Hyperkeratosis


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hyperkeratosis

[¦hī·pər·ker·ə′tō·səs]
(medicine)
Hypertrophy of the cornea.
Hypertrophy of the horny layer of the skin.

Hyperkeratosis

 

excessive development of the corneous layer of the skin in humans. Hyperkeratosis may be caused by external factors (such as prolonged pressure, friction, or the effects of lubricating oils) or internal factors (endocrine dysfunctions, hypovitaminosis A, occupational intoxication). Hyperkeratosis is manifested by the formation of horny plates, nodes of various sizes, protuberances, and spurs; the skin becomes dry and perspiration decreases. Hyperkeratosis may be accompanied by the formation of painful cracks (on the palms and soles). It may be limited (calluses, warts, keratomas) or diffuse, spread over large areas or the entire skin surface (ichthyosis). Treatment consists in soda or soap baths, vitamin therapy, and medications that dissolve the horny substance.

References in periodicals archive ?
Microscopically, the squamous papillae are of variable lengths and shapes, lined by irregular well-differentiated squamous epithelium with overlying hyperkeratosis (Figure 5, A).
Light microscopic image of the lesion showing hyperkeratosis on the surface, thickening of the granular layer, and marked psoriasiform hyperplasia (hematoxylin-eosin staining, x40).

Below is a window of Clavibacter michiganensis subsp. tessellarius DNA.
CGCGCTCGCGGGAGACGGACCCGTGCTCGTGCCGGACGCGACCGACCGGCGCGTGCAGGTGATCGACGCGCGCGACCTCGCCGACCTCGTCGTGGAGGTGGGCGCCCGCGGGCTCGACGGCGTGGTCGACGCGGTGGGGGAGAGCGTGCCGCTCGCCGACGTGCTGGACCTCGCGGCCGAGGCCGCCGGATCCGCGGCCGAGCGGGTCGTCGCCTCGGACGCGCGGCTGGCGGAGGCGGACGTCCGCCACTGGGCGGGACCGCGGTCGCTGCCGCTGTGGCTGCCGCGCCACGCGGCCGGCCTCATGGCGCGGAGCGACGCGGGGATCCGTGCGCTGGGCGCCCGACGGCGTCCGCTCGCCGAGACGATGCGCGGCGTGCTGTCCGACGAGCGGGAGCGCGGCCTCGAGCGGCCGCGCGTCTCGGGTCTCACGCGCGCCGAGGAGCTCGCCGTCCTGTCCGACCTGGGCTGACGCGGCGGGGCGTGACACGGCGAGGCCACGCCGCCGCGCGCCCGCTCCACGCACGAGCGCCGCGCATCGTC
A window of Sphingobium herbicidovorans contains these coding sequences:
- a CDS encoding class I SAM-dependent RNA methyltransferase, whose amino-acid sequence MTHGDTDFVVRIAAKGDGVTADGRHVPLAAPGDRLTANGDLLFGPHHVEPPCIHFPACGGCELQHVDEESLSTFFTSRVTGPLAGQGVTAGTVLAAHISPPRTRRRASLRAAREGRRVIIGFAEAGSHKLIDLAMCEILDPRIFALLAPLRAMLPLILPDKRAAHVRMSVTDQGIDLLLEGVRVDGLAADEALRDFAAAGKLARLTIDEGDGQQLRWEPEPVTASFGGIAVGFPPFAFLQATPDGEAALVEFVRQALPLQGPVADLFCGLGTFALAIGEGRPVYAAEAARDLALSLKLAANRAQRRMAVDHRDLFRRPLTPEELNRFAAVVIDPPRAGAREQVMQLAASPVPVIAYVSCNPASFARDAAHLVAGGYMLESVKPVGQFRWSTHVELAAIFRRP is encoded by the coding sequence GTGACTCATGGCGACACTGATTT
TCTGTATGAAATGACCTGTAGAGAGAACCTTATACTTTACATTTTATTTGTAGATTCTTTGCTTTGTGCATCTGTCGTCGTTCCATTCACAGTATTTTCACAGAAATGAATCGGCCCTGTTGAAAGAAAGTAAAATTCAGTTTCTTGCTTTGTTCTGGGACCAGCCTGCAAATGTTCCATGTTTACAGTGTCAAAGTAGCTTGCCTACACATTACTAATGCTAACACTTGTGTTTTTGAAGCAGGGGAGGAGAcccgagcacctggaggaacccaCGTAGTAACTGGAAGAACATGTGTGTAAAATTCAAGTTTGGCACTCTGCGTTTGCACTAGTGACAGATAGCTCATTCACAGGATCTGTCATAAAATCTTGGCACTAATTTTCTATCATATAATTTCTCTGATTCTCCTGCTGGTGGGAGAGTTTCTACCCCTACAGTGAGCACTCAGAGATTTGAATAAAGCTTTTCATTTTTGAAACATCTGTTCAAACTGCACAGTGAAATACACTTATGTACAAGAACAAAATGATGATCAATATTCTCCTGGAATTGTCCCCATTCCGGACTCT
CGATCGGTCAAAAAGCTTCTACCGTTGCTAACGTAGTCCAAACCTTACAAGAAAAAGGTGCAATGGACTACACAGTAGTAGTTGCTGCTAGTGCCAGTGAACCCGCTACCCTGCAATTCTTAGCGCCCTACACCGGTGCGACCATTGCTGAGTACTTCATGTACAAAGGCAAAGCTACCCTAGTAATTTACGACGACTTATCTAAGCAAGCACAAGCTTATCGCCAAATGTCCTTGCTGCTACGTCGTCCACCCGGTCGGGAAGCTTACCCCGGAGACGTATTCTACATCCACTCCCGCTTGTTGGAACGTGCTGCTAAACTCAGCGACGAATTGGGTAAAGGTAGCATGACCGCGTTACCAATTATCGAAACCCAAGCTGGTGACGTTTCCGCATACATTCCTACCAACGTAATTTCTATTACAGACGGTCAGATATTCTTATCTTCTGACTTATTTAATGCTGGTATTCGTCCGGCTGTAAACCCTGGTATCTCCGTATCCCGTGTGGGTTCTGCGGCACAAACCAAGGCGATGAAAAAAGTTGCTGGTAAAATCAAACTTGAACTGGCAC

On the other hand, there are reports showing that subungual hyperkeratosis is the most common feature [13].
Hyperkeratosis indicates large number of anucleated squamous cells present in Pap smear.
Records of milk yield, mastitis occurrence and hyperkeratosis of 453 Holstein cows (with 1812 teats) from a large herd with calving dates from December 2012 to December 2014 in Qazvin province of Iran were used in this study.
Efforts to control the progression of upper aerodigestive hyperkeratosis and dysplasia with medication have been ineffective.
Due to the fact that cutaneous nodules, either ulcerated or not, and generalized footpad hyperkeratosis accompanied by depigmentation and erosion were the main constituents of the cutaneous disease in this dog and its many clinical similarities to canine leishmaniosis (Leishmania infantum/chagasi) [12, 20], made its exclusion with the aid of serology and cytology a diagnostic priority.
Hyperkeratosis may appear on the knees, hands, buttocks, elbows, and axillae.
Histologic evidence of hyperkeratosis on biopsy in the context of characteristic clinical signs confirms the diagnosis.
A skin biopsy taken from the arm showed epidermal hyperkeratosis, focal parakeratosis, exocytosis, diffuse lysis of the basal layer, band-like lymphocytic infiltration of the dermis, lymphocytic infiltrate around the hair follicle, and scattered melanin incontinence (Figure-2a).
About 10 of 1,100 tested properties in the past and 2 properties currently have soil arsenic levels of potential public health for children for noncancerous dermal health effects (e.g., hyperpigmentation and hyperkeratosis).
Iain B McIntosh discusses the advantages, or otherwise, of foot orthotics (see page 4) and we have part 2 of Hyperkeratosis of the foot written by Julia Potter, Senior Lecturer, School of Health Sciences, University of Southampton.